Along with assessment, advocacy and patient education, ACRNs have other responsibilities that utilize acute care nursing skills. As Kim relates, “You have to have a good, sound knowledge base when it comes to acute care. Because you are going to be independent in the field, and you as the ACRN are the eyes, ears, nose—every sense— for the provider.”  

He also says that top-notch assessment skills play an important part in the job. “Your assessment is what will help determine the clinical interventions for the patient.” 

Other typical duties of an ACRN include: 

  • Identifying and acting on changes in the patient’s condition  
  • Evaluating and revising care plans based on changes in patients and/or their environments 
  • Documenting all assessments and interventions 
  • Collecting specimens as required (including phlebotomy) 
  • Starting and managing peripheral IVs, midlines, and PICCs 
  • Administering medications including IV medications as ordered 
  • Inserting foley catheters as ordered 

What are some challenges of an ACRN role? 

Being on the road means juggling logistics is a part of being an ACRN: this includes the travel time and distance between patients, and scheduling things like medication doses and blood sugar checks appropriately. But Kim explains, “there’s a lot of communication — you’re not really alone. I have another nurse in the field on the same shift. We check in with each other at the start of shift. If for some reason I have problems, say, getting an IV or getting a blood draw on a patient, I reach out and ask if they’re close by and if they can help me out. We establish that rapport with each other and we have a lifeline.”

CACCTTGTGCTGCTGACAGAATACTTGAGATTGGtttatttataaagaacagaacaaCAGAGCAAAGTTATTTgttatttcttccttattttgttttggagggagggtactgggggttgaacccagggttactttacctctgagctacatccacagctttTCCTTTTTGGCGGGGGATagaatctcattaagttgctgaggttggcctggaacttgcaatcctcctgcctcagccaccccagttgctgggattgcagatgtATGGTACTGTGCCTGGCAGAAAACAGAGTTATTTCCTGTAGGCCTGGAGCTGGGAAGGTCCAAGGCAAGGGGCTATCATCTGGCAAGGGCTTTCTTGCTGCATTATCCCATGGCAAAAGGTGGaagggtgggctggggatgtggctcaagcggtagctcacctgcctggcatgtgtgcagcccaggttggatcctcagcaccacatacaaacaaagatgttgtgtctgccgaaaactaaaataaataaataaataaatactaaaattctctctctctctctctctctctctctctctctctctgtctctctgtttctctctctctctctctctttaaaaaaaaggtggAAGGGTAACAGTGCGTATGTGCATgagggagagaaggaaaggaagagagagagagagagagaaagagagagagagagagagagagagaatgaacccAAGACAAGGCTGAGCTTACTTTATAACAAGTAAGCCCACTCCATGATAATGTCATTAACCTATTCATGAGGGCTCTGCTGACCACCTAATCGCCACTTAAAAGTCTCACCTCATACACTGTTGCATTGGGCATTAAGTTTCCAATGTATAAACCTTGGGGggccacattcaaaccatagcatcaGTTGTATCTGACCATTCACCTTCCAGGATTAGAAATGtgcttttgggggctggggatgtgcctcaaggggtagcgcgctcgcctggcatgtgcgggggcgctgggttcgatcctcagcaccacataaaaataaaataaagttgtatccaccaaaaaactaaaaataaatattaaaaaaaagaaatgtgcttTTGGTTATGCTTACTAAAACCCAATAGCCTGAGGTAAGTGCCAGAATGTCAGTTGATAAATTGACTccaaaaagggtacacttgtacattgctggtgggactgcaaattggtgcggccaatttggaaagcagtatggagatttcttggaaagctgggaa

How ACRNs make a difference in the lives of their patients 

ACRNs have a unique ability to positively impact their patients’ lives thanks to the nature of in-home visits. As Kim says, “The biggest impact I would say is being able to know their socio-economic situation. Because in the hospital, we see them as the same patient as everybody else. You try to make an intervention based on a diagnosis, but you don’t always understand how they came about that diagnosis.” 

In the home, Kim shared that it’s easier to see how problems like food insecurity, caregiver stress or even clutter and dust in the home could be affecting a person’s ability to get well. “A lot of it you would think we aren’t able to do any changes, but we are. Being able to get meals delivered in the home to eligible patients while they’re in our care, for example. And taking the time to help them understand why they have to be compliant with their medications.” 

Wrapping up the shift 

At the end of an ACRN’s day at work, documentation must be completed and the next shift must receive a report on their patients just like any other nursing position. In some cases, this might be after the afternoon visit is completed, if the ACRN’s shift allows. As an ACRN, Kim says that the role has changed his outlook on his profession: “I felt like I was a burned-out nurse, and it’s brought back the joy in nursing for me.” 

To see available ACRN roles, check out our job postings.